At this time, the victim noticed that Muehlhauser was extremely physical with both him and the other victim. He said Muehlhauser would constantly put his hand on his shoulder, thigh and give hugs to the victims.

On at least one occasion, Muehlhauser said he didn’t want people to see them because they wouldn’t understand. Muehlhauser also said he would “lose everything” if anyone found out what they were doing together.

The victim said he went along with the acts because Muehlhauser was his minister and spiritual advisor.

Both victims are unnamed. The other victim who came forward said that he met Muehlhouser two years ago at an event held by Outpost Ministries. According to their web site, “Outpost Ministries exists to help the sexually and relationally broken find healing and restoration through relationship with Jesus Christ.” Outpost claims membership in the Restored Hope Network, which formed earlier this year when ex-gay ministries began defecting from Exodus International over changes in Exodus’s messaging. Outpost says it left Exodus due to “due to theological differences, specifically regarding salvation and sanctification,” a statement that appears to refer to Alan Chamber’s recent comments that he believes that gay people who are saved, are saved no matter what, and that God places no greater burden on gay people than he does on any other “sinners.”

Not only does Outpost claim membership in Restored Hope Network, but Restored Hope also returns the favor. In a September 7 post on Restored Hope’s Facebook page, they wrote:

Another invaluable ministry available in Minneapolis is Outpost Ministries, headed up by Nate Oyloe. Outpost is one of the long standing ministries in the US in assisting individuals, families and churches in dealing with issues of sexual and relational brokenness. They also have a thriving prayer ministry and youth ministry. To find out more click the picture or link below.

www.outpostministries.org

This arrest is the first public scandal involving a ministry associated with Restored Hope.

Minnesota Was NOT the First State To Defeat A Constitutional Ban on Same Sex Marriage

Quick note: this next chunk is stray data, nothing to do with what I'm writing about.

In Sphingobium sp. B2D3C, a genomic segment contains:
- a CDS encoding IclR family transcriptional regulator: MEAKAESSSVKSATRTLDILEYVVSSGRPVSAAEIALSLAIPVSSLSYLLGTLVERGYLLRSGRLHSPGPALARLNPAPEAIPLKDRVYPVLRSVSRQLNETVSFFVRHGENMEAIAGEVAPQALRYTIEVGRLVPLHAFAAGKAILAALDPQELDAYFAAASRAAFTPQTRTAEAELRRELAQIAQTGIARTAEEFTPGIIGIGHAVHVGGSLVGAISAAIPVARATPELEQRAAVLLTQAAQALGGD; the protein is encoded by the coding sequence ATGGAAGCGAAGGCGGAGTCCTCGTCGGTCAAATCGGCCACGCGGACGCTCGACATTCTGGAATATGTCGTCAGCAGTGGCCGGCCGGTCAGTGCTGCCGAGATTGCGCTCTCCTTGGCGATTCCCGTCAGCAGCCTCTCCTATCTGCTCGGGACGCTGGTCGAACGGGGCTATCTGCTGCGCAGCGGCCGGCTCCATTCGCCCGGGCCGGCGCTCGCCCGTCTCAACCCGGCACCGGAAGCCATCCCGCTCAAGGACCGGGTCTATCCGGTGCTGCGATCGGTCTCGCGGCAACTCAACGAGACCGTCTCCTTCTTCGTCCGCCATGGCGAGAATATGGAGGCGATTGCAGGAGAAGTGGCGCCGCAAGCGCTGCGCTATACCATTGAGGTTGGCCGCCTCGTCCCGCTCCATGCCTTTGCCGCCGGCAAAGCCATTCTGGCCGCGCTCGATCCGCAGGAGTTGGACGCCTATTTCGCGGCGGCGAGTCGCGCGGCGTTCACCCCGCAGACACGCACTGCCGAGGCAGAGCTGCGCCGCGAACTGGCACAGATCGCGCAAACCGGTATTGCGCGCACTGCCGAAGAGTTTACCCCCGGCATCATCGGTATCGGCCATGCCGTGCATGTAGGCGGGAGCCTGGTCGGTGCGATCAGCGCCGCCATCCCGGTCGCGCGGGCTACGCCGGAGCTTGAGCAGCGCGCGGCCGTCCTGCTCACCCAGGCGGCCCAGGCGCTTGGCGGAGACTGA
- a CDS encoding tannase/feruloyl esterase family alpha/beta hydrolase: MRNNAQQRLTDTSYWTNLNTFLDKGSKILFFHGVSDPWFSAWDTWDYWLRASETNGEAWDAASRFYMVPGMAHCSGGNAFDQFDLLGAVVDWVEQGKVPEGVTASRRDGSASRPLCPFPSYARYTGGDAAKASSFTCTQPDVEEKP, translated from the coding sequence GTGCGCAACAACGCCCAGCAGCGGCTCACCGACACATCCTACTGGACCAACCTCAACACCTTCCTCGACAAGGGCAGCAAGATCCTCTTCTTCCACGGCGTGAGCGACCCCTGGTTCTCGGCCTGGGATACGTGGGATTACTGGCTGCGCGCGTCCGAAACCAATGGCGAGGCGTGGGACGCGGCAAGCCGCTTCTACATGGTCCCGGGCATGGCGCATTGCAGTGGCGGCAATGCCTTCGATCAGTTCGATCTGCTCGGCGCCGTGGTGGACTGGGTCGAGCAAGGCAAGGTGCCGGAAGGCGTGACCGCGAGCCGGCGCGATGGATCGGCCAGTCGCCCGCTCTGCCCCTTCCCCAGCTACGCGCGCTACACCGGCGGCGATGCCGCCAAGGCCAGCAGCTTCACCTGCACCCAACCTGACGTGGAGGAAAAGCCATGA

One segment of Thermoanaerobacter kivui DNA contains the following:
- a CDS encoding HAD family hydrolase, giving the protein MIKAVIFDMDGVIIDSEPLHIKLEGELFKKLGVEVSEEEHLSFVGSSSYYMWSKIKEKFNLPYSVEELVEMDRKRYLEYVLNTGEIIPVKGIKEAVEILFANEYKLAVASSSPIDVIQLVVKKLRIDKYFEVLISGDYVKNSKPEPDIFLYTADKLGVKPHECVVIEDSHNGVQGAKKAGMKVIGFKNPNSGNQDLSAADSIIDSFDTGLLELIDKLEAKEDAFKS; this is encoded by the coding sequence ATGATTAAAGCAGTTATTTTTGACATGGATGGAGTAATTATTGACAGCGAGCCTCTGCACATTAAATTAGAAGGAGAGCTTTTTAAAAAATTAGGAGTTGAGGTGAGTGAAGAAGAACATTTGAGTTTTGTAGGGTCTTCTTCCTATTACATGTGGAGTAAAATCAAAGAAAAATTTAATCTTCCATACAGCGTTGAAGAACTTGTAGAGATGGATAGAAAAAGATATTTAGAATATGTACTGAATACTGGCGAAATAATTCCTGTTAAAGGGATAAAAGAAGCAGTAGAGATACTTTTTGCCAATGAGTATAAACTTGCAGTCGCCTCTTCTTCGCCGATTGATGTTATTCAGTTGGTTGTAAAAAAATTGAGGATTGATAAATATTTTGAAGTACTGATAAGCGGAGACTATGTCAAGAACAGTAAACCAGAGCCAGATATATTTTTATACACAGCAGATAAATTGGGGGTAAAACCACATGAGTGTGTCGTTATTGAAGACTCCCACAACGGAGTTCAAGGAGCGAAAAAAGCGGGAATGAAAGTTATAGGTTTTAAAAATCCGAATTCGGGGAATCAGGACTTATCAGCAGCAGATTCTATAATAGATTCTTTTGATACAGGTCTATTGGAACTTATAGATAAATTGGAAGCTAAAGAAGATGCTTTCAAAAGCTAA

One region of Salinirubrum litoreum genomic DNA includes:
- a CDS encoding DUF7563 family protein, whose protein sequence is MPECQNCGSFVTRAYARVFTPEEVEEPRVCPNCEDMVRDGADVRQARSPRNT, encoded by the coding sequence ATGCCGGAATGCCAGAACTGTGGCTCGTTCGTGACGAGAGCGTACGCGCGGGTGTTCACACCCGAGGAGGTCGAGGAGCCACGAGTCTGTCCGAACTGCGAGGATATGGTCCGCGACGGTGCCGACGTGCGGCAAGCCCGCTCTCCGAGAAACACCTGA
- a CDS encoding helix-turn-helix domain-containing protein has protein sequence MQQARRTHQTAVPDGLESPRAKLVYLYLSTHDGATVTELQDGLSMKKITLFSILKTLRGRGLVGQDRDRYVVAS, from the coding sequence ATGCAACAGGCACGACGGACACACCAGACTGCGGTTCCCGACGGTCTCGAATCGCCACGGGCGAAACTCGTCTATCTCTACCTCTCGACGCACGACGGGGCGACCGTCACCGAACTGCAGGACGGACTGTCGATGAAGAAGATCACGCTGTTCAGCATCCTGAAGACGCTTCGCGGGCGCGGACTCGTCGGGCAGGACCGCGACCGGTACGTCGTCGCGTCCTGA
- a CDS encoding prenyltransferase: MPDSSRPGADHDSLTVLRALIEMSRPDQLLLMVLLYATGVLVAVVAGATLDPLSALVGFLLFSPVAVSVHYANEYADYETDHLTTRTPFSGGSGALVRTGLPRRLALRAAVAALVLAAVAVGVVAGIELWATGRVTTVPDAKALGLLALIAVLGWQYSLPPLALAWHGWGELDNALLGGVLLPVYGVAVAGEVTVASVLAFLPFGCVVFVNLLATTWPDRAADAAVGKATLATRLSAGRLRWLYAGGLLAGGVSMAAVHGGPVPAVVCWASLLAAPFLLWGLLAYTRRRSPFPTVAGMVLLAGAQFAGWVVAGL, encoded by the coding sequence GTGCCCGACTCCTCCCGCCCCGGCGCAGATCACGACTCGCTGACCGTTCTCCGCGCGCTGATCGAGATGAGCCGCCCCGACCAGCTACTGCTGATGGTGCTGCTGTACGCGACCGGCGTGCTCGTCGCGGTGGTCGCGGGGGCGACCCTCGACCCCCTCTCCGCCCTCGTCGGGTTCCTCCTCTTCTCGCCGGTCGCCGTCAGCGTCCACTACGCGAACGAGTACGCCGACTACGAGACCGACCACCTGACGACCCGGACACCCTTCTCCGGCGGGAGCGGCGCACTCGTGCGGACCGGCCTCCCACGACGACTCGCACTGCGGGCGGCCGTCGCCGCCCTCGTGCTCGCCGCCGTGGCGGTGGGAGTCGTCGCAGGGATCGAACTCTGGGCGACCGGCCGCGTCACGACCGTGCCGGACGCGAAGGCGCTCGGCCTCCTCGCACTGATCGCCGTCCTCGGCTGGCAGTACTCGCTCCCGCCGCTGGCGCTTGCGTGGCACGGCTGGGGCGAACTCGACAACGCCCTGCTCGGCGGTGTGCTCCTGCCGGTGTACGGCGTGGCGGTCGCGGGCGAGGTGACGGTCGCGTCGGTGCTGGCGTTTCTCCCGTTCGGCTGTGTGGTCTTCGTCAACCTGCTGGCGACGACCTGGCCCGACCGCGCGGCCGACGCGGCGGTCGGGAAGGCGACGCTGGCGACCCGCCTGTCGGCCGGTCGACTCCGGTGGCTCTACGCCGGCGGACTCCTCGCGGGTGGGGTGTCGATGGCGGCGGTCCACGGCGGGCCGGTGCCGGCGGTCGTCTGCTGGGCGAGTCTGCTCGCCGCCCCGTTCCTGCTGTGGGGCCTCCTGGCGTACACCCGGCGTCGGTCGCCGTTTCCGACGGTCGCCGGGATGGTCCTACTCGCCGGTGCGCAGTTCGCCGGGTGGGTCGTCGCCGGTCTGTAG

Jim Burroway

November 7th, 2012

That distinction goes to Arizona, which became the first state to defeat a proposed constitutional amendment banning same sex marriage in 2006 when voters rejected Prop 107 by a margin of 48.2% to 51.8%. Prop 107 would have been a comprehensive ban, prohibiting same-sex marriages as well as any “legal status for unmarried persons… that is similar to that of marriage.” That was the sticking point for Arizona’s large number of co-habiting seniors who remain unmarried in order to protect their pension benefits. Once that clause was removed, Prop 102 passed in 2008.

A lot of people are celebrating Minnesota’s defeat of Amendment 1. I, too, am overjoyed to see Minnesota — as Midwestern a state as they come — declaring that discrimination stops here. But it is really bugging the hell out of me to see so many media outlets proclaiming Minnesota as the “first state in the nation” to reject a constitutional amendment to ban same-sex marriage. That is not correct. I live in one of the most god-awful, backward and angry states in the union, but for two lovely years from 2006 to 2008, my adopted home held the distinction for being the only state to turn down a marriage amendment, and it will always remain the first to do so.

So that truly wonderful feeling that Minnesotans are feeling right now? That feeling that the world has changed in a most woderful way? That feeling that you get when you look at your neighbors with the confidence of knowing that they also see you as their neighbor in a way you perhaps hadn’t felt before? I know that feeling very well, and I’m thrilled that others are feeling it again today. And I’m not giving that memory up. It’s one of the very few proud memories around here to hold on to.